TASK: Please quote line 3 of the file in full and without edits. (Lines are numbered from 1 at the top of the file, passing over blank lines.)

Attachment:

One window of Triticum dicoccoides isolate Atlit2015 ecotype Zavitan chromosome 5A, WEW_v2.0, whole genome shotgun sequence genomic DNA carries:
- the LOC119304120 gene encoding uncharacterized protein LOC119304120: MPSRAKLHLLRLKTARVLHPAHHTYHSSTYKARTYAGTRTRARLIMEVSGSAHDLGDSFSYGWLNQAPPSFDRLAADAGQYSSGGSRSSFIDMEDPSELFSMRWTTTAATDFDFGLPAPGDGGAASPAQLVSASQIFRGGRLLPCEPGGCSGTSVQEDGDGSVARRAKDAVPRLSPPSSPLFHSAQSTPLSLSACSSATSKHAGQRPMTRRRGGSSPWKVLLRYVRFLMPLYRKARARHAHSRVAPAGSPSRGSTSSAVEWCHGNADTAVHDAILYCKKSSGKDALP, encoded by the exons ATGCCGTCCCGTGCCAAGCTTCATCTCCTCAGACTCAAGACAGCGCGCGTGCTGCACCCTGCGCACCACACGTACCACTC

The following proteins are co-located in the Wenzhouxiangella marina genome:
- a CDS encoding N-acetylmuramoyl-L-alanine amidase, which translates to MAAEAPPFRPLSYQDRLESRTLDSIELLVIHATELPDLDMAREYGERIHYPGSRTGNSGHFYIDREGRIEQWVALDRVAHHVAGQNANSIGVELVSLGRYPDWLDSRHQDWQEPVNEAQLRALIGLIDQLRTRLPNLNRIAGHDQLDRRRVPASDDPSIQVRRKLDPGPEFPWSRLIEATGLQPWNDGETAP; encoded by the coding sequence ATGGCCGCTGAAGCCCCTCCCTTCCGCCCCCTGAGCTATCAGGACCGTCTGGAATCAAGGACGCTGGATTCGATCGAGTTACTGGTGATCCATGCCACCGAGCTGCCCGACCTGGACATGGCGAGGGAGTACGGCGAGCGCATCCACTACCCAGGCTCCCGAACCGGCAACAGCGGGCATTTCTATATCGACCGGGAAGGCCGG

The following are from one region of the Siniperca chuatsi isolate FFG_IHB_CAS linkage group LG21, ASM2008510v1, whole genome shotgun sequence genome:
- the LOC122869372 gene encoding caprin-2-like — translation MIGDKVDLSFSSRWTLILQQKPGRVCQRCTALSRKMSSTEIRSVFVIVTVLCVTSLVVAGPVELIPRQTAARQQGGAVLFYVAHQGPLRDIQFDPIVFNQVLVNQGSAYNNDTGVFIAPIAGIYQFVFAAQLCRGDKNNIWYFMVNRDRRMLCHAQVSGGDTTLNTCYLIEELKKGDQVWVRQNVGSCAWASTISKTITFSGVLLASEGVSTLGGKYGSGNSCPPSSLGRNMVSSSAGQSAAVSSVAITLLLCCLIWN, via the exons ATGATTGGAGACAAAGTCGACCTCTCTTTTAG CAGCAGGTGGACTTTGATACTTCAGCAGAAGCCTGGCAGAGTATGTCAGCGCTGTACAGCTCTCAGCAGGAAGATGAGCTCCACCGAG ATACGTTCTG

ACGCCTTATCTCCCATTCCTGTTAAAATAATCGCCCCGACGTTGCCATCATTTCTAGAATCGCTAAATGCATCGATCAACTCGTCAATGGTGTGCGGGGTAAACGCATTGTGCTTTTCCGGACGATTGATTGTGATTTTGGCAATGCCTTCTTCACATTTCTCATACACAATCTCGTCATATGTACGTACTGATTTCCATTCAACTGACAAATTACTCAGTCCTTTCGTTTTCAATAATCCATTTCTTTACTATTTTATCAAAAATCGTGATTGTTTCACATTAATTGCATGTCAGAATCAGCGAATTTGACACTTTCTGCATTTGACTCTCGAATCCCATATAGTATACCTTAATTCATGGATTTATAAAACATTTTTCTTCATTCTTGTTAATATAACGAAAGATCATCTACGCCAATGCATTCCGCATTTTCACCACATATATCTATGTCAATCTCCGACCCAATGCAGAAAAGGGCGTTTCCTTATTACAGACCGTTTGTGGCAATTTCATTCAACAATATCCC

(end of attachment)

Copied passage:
The following proteins are co-located in the Wenzhouxiangella marina genome: